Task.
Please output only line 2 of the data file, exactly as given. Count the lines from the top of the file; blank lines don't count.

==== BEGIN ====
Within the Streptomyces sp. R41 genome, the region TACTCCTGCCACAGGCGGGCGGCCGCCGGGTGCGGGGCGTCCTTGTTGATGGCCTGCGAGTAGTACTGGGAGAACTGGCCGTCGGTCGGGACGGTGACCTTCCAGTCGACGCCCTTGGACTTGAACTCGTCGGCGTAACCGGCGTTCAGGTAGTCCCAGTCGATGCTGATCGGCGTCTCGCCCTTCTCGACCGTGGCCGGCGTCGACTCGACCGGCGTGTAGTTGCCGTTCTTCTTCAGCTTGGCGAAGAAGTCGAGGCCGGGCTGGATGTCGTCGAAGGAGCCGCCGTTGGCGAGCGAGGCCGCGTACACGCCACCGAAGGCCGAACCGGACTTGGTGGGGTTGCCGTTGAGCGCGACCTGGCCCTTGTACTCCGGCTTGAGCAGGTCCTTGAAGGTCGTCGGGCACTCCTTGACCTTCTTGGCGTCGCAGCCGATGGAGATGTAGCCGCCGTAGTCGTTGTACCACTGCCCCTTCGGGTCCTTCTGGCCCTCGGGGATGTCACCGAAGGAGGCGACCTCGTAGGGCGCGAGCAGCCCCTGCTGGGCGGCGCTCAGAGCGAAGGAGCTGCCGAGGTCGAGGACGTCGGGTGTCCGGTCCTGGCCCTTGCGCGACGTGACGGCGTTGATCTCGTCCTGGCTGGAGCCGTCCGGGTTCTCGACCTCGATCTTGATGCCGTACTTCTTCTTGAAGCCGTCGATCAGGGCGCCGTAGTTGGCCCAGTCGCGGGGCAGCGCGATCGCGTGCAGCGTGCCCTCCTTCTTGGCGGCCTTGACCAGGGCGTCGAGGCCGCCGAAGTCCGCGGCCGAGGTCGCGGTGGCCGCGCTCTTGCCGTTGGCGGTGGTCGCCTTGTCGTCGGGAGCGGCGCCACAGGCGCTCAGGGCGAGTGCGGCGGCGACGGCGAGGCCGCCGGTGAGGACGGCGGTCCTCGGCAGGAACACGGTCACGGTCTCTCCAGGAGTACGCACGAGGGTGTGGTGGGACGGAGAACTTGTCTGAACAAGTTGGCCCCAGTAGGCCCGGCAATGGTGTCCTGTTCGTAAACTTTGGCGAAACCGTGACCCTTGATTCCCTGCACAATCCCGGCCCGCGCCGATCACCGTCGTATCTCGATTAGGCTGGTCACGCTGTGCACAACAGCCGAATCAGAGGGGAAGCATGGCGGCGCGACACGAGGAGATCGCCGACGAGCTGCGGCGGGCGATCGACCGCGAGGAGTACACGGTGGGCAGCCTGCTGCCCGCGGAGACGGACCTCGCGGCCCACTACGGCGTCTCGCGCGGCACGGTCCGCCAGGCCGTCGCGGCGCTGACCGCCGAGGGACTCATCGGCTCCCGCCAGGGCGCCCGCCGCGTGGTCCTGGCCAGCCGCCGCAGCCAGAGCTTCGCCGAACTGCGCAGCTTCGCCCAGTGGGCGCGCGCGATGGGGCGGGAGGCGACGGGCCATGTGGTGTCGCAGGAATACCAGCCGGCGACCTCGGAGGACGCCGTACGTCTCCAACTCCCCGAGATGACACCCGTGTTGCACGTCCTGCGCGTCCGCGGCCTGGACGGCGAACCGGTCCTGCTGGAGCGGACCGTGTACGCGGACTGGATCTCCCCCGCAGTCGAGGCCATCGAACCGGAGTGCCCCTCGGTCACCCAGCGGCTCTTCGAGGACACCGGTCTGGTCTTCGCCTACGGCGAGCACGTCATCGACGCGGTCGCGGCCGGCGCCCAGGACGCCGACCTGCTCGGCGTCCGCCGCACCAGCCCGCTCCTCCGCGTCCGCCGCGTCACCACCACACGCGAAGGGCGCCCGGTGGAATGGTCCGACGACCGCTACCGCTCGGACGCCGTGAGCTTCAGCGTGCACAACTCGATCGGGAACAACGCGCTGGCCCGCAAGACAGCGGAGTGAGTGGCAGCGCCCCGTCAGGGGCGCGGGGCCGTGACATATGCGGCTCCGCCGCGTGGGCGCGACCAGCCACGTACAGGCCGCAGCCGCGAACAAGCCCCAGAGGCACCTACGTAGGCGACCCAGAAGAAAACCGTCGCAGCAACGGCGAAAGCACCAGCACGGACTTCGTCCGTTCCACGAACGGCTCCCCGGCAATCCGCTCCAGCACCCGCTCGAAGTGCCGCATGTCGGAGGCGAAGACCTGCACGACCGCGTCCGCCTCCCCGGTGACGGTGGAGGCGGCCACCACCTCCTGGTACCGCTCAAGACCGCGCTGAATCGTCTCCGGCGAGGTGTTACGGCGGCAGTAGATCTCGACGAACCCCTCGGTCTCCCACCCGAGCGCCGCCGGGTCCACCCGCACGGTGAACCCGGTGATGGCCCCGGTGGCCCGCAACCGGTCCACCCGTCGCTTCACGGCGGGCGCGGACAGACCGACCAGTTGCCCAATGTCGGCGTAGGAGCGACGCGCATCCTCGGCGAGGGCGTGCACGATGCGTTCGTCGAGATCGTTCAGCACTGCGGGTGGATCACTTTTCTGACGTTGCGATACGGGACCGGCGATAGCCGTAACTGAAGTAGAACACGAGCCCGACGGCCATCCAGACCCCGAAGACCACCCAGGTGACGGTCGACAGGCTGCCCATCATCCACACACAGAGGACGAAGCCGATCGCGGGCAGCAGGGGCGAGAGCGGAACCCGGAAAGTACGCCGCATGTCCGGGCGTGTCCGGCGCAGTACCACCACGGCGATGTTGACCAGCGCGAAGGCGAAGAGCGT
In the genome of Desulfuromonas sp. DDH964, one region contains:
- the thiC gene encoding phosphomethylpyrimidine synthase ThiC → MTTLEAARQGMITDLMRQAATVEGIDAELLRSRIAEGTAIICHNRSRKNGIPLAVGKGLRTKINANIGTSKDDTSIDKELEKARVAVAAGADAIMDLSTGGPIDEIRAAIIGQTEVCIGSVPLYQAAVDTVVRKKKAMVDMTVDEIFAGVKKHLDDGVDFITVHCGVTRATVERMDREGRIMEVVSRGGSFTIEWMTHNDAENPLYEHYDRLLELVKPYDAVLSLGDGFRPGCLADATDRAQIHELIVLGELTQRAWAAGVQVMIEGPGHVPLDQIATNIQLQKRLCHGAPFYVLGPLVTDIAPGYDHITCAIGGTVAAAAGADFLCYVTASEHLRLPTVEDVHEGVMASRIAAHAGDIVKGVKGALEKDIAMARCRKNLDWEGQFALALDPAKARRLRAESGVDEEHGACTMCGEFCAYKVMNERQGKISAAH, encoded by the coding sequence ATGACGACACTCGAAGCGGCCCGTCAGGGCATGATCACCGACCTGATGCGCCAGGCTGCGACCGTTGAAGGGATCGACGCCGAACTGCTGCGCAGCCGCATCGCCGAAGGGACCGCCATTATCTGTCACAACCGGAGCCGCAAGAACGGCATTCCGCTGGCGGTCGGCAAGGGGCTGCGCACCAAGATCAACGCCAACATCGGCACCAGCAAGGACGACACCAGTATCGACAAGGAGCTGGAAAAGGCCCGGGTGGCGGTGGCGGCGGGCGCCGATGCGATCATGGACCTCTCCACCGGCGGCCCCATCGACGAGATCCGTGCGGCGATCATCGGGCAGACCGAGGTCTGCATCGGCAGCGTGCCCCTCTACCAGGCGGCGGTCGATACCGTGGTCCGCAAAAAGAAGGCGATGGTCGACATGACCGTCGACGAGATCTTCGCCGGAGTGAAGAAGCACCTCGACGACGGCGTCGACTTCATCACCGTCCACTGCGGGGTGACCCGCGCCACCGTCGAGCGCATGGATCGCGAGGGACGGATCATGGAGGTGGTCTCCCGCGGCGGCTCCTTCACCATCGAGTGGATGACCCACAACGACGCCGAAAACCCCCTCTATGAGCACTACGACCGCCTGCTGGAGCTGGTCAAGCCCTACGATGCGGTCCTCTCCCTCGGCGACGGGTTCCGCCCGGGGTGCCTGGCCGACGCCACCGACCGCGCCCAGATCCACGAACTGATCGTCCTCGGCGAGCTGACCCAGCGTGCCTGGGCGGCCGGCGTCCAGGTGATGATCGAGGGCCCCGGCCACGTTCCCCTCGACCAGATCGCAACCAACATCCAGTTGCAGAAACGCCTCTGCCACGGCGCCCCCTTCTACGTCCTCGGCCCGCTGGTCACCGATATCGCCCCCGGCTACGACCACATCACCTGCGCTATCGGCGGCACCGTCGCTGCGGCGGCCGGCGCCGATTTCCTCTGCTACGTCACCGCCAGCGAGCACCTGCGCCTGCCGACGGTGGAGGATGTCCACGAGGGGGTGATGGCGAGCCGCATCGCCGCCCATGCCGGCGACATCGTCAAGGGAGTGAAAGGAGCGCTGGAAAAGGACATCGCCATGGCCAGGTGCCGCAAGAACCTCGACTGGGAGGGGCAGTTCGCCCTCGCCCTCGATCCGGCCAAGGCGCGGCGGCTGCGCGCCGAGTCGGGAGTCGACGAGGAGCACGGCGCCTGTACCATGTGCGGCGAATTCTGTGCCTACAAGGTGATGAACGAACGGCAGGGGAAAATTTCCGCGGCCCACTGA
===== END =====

In the genome of Desulfuromonas sp. DDH964, one region contains: